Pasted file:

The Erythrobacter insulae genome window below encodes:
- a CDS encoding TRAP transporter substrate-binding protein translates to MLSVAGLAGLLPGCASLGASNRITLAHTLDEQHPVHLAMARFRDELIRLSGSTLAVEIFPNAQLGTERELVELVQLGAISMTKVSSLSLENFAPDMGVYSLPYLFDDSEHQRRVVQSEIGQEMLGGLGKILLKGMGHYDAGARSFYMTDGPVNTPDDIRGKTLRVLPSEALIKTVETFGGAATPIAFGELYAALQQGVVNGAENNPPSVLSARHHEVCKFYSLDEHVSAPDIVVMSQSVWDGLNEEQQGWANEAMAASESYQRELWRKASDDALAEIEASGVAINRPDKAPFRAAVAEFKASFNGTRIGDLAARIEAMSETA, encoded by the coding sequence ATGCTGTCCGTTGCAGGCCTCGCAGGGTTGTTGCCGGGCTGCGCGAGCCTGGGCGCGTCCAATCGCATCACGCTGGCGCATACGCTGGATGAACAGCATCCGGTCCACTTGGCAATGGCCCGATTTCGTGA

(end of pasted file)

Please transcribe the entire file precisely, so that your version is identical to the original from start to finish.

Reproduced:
The Erythrobacter insulae genome window below encodes:
- a CDS encoding TRAP transporter substrate-binding protein translates to MLSVAGLAGLLPGCASLGASNRITLAHTLDEQHPVHLAMARFRDELIRLSGSTLAVEIFPNAQLGTERELVELVQLGAISMTKVSSLSLENFAPDMGVYSLPYLFDDSEHQRRVVQSEIGQEMLGGLGKILLKGMGHYDAGARSFYMTDGPVNTPDDIRGKTLRVLPSEALIKTVETFGGAATPIAFGELYAALQQGVVNGAENNPPSVLSARHHEVCKFYSLDEHVSAPDIVVMSQSVWDGLNEEQQGWANEAMAASESYQRELWRKASDDALAEIEASGVAINRPDKAPFRAAVAEFKASFNGTRIGDLAARIEAMSETA, encoded by the coding sequence ATGCTGTCCGTTGCAGGCCTCGCAGGGTTGTTGCCGGGCTGCGCGAGCCTGGGCGCGTCCAATCGCATCACGCTGGCGCATACGCTGGATGAACAGCATCCGGTCCACTTGGCAATGGCCCGATTTCGTGA